Those two overflow resources will be a great boost, but in addition, Salvation Army has partnered with Center Church and Hands On Hartford to provide an additional essential service this winter. Between the hours of 4-7PM each night, Salvation Army will host a Triage Center. This drop-in location will provide an additional location where people can come to stay warm, and will also provide a hot meal each night. While keeping warm and waiting for the Warming Center to officially open, staff will complete intakes and work diligently to refer households to any openings in the year-round shelter beds. Having a safe place to stay warm, have a meal, and explore locations to stay safe for the night is a wonderful resource in our community, and one we are lucky to have again this year.
Providing a safe space during the winter months for our most vulnerable households is not an easy job, and it takes help from everyone in our community. Through the leadership of Salvation Army, partnership from Center Church, Hands On Hartford, and the City of Hartford, and diligent planning and brainstorming from our local shelter providers, we hope that this winter will be smooth, and we will be able to find safe shelter for everyone in our community.
This has been quite the busy year with our Making a House a Home program! We have had our first and now our second Home Makeover, a few fantastic client adoptions one of which you can read more about through our “In Their Own Words” section, and numerous move-ins with volunteers from The Hartford and HYPE just to name a few.
However, one of the highlights of this year has been being able to work with a group of volunteers that has exceeded all expectations, they go above and beyond the typical volunteer, and have committed to helping end homelessness just like we here at Journey Home have. To Alison, our Volunteer and Communications Coordinator, they are truly members of the team. Matt Brewer, Rob Dulitsky, Judy Cooke, and Fabricio Suarez have been vital members of the Making a House a Home program. Committing time during the week to help pick up furniture in the community and deliver to clients in need. They go above and beyond, move furniture with and without staff present, pick up furniture from neighbors and friends, and offer their free time to help those in need. They are a group of people with great minds and even bigger hearts. This program has been able to help at least three times the number of people because of volunteers like them.
We are so thankful and blessed to have volunteers like them in this community, helping Journey Home and other non-profits. They and their families are truly making a difference in this community. Thank you, Matt, Rob, Judy, and Fabricio! We couldn’t do it without you!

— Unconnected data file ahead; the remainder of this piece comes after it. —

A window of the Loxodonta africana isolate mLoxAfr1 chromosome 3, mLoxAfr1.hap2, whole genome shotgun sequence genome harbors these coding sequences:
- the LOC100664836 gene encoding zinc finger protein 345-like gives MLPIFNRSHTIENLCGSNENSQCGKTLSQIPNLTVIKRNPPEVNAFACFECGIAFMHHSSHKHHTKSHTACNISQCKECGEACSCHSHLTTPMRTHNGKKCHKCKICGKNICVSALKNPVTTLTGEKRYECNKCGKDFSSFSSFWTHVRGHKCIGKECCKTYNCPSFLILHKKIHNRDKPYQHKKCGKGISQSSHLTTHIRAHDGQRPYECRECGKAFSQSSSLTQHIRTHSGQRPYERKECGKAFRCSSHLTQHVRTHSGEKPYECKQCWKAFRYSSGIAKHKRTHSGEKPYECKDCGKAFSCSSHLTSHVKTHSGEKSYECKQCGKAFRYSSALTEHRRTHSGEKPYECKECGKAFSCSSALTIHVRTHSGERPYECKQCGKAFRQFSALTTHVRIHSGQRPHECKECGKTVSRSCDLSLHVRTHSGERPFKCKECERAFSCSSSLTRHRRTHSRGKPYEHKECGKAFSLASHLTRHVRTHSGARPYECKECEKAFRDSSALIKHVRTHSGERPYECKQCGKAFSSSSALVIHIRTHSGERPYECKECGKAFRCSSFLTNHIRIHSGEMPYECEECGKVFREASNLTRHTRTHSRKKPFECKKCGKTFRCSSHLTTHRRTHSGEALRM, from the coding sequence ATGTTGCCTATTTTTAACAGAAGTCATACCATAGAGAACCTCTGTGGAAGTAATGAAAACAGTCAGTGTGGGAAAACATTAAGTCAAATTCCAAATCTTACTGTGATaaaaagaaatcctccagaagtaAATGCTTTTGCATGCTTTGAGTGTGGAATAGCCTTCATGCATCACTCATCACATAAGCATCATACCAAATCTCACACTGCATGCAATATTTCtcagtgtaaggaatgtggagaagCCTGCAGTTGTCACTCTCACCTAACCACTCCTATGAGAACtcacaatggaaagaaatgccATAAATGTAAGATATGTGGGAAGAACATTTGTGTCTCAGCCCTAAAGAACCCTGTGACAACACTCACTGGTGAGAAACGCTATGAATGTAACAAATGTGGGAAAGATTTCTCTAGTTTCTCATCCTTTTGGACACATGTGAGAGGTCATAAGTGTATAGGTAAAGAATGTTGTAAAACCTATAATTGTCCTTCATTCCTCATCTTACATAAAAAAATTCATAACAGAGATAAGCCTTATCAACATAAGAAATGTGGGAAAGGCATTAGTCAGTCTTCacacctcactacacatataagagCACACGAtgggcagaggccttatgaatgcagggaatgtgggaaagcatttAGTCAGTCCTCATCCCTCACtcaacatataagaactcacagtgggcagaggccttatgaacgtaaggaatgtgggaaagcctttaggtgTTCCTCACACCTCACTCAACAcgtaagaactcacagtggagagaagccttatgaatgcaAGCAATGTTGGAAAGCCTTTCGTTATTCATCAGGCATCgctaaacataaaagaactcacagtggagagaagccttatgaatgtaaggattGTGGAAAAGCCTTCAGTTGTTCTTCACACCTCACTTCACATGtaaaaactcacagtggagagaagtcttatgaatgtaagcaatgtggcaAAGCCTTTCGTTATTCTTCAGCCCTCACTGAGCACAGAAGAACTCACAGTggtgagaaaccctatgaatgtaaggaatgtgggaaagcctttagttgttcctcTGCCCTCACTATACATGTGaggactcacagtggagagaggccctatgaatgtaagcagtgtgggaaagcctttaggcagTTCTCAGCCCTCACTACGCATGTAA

Journey Home is seeking volunteers to assist with the annual Homeless Youth Count! The Youth Count is a survey that is completed with young adults, aged 13-24 to help us identify how many young people are homeless or unstably housed in Connecticut. This year’s Youth Count will take place January 24th-January 30th.
In the last few years, Journey Home has learned a lot about our current homeless system thanks to the many different data systems in place throughout Connecticut. But we know that young people experiencing housing instability often don’t go into shelters or seek help through the usual channels. Because of this, the Youth Count is a week-long period where volunteers across the state administer surveys to young adults to learn more about housing instability while identifying the resources that are needed to help end youth homelessness.
The survey, which is anonymous, is completed using a smartphone or tablet, and Journey Home is seeking volunteers to help administer the survey. Surveyors can sign up to help out for a couple of hours or more throughout the course of the week. Sign up to volunteer by clicking the link in the Winter Newsletter. Or copy the link below and paste it into your browser.
Without knowing it at the time, growing up in a gritty section of Albany, New York may have prepared Kenneth for his life ahead. Or maybe it was losing his father to sickle cell anemia at the age of 5. Or maybe it was watching his mother walk out the door on him and his two younger brothers just after his 6th birthday. Maybe it was all of those things combined or none of them. Resourcefulness and resiliency was a must for him as life took its not so gentle twists. And he learned those two things at a very young age.